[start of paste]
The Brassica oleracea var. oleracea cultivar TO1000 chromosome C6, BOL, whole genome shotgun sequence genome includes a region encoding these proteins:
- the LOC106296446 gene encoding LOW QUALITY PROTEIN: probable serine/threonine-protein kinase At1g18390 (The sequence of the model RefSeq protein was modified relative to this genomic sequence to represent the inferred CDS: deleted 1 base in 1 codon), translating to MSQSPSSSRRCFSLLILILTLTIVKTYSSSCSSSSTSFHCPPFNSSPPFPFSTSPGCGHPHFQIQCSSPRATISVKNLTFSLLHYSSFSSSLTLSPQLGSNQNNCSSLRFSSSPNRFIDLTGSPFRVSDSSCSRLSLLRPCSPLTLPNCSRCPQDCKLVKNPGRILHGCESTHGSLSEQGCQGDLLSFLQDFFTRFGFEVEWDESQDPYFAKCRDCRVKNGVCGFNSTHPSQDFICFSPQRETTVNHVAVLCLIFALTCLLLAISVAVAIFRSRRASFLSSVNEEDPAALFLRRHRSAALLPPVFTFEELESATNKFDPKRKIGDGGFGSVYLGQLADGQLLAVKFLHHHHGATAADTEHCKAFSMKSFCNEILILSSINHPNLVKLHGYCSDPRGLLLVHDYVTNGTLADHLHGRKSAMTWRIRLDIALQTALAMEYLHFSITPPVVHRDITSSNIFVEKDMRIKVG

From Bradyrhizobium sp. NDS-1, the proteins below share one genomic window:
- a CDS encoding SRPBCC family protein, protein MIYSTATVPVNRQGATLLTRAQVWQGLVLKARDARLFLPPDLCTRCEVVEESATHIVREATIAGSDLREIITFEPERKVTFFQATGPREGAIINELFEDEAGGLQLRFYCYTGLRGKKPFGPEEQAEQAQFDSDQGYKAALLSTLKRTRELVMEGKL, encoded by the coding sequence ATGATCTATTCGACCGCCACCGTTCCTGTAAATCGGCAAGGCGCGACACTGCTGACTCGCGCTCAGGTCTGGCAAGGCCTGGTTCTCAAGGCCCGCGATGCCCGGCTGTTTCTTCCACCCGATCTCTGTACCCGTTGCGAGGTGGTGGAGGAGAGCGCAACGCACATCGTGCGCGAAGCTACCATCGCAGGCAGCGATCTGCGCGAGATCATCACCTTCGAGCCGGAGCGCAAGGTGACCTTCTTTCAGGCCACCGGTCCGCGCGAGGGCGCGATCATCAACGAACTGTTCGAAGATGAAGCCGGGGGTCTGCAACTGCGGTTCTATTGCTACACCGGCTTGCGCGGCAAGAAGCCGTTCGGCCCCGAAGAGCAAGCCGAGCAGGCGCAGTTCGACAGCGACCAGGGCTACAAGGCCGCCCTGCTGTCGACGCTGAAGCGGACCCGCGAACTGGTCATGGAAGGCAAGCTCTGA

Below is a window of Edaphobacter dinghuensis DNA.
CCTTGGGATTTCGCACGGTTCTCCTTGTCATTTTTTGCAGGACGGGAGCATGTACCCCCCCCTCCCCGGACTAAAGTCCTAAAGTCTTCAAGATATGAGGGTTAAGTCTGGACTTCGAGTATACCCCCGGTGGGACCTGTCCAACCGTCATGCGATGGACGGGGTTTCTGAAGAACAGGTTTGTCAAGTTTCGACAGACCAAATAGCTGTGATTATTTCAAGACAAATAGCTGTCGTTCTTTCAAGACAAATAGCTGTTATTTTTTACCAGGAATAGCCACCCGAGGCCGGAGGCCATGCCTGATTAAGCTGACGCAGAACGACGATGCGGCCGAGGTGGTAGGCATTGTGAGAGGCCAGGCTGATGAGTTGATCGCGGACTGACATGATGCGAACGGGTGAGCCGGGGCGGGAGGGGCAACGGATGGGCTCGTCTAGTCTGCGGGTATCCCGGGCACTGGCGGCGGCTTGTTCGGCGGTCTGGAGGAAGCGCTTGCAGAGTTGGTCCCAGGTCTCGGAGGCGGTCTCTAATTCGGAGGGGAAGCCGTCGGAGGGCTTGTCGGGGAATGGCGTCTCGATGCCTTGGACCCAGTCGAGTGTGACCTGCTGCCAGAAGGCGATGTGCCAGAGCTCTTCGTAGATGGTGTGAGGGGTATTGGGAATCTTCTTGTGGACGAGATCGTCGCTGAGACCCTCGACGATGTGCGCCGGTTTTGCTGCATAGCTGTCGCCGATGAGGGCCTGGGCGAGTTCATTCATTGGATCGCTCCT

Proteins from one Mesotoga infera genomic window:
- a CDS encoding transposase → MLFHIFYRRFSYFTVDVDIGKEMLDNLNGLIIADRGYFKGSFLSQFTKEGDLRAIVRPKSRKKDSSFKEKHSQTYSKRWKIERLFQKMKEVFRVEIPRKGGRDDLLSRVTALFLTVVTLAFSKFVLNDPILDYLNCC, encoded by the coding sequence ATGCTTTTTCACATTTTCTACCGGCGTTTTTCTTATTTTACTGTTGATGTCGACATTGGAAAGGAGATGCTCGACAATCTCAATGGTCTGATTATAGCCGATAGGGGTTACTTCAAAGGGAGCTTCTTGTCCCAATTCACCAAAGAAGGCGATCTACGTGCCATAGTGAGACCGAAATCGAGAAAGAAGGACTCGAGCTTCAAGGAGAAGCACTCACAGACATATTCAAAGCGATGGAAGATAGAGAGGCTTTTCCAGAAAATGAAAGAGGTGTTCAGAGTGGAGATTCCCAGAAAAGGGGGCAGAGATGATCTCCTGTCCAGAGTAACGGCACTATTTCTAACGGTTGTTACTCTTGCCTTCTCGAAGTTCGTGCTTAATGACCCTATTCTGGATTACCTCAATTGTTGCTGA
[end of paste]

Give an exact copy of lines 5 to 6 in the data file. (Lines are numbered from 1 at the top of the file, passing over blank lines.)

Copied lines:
Below is a window of Edaphobacter dinghuensis DNA.
CCTTGGGATTTCGCACGGTTCTCCTTGTCATTTTTTGCAGGACGGGAGCATGTACCCCCCCCTCCCCGGACTAAAGTCCTAAAGTCTTCAAGATATGAGGGTTAAGTCTGGACTTCGAGTATACCCCCGGTGGGACCTGTCCAACCGTCATGCGATGGACGGGGTTTCTGAAGAACAGGTTTGTCAAGTTTCGACAGACCAAATAGCTGTGATTATTTCAAGACAAATAGCTGTCGTTCTTTCAAGACAAATAGCTGTTATTTTTTACCAGGAATAGCCACCCGAGGCCGGAGGCCATGCCTGATTAAGCTGACGCAGAACGACGATGCGGCCGAGGTGGTAGGCATTGTGAGAGGCCAGGCTGATGAGTTGATCGCGGACTGACATGATGCGAACGGGTGAGCCGGGGCGGGAGGGGCAACGGATGGGCTCGTCTAGTCTGCGGGTATCCCGGGCACTGGCGGCGGCTTGTTCGGCGGTCTGGAGGAAGCGCTTGCAGAGTTGGTCCCAGGTCTCGGAGGCGGTCTCTAATTCGGAGGGGAAGCCGTCGGAGGGCTTGTCGGGGAATGGCGTCTCGATGCCTTGGACCCAGTCGAGTGTGACCTGCTGCCAGAAGGCGATGTGCCAGAGCTCTTCGTAGATGGTGTGAGGGGTATTGGGAATCTTCTTGTGGACGAGATCGTCGCTGAGACCCTCGACGATGTGCGCCGGTTTTGCTGCATAGCTGTCGCCGATGAGGGCCTGGGCGAGTTCATTCATTGGATCGCTCCT